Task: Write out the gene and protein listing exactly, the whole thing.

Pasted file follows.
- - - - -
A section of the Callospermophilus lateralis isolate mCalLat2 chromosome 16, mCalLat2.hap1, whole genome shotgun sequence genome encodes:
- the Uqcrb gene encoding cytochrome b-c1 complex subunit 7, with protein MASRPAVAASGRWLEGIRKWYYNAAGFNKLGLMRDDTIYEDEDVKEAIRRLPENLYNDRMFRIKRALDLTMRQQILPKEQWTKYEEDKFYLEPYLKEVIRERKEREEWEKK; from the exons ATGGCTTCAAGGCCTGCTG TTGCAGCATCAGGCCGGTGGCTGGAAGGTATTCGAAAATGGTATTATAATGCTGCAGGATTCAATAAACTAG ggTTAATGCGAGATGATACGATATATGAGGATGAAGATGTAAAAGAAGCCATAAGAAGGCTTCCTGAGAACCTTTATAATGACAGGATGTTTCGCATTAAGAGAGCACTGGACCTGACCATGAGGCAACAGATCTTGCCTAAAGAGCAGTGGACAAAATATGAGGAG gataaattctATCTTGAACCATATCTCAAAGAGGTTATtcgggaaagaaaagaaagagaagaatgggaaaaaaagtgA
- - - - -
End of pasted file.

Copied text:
A section of the Callospermophilus lateralis isolate mCalLat2 chromosome 16, mCalLat2.hap1, whole genome shotgun sequence genome encodes:
- the Uqcrb gene encoding cytochrome b-c1 complex subunit 7, with protein MASRPAVAASGRWLEGIRKWYYNAAGFNKLGLMRDDTIYEDEDVKEAIRRLPENLYNDRMFRIKRALDLTMRQQILPKEQWTKYEEDKFYLEPYLKEVIRERKEREEWEKK; from the exons ATGGCTTCAAGGCCTGCTG TTGCAGCATCAGGCCGGTGGCTGGAAGGTATTCGAAAATGGTATTATAATGCTGCAGGATTCAATAAACTAG ggTTAATGCGAGATGATACGATATATGAGGATGAAGATGTAAAAGAAGCCATAAGAAGGCTTCCTGAGAACCTTTATAATGACAGGATGTTTCGCATTAAGAGAGCACTGGACCTGACCATGAGGCAACAGATCTTGCCTAAAGAGCAGTGGACAAAATATGAGGAG gataaattctATCTTGAACCATATCTCAAAGAGGTTATtcgggaaagaaaagaaagagaagaatgggaaaaaaagtgA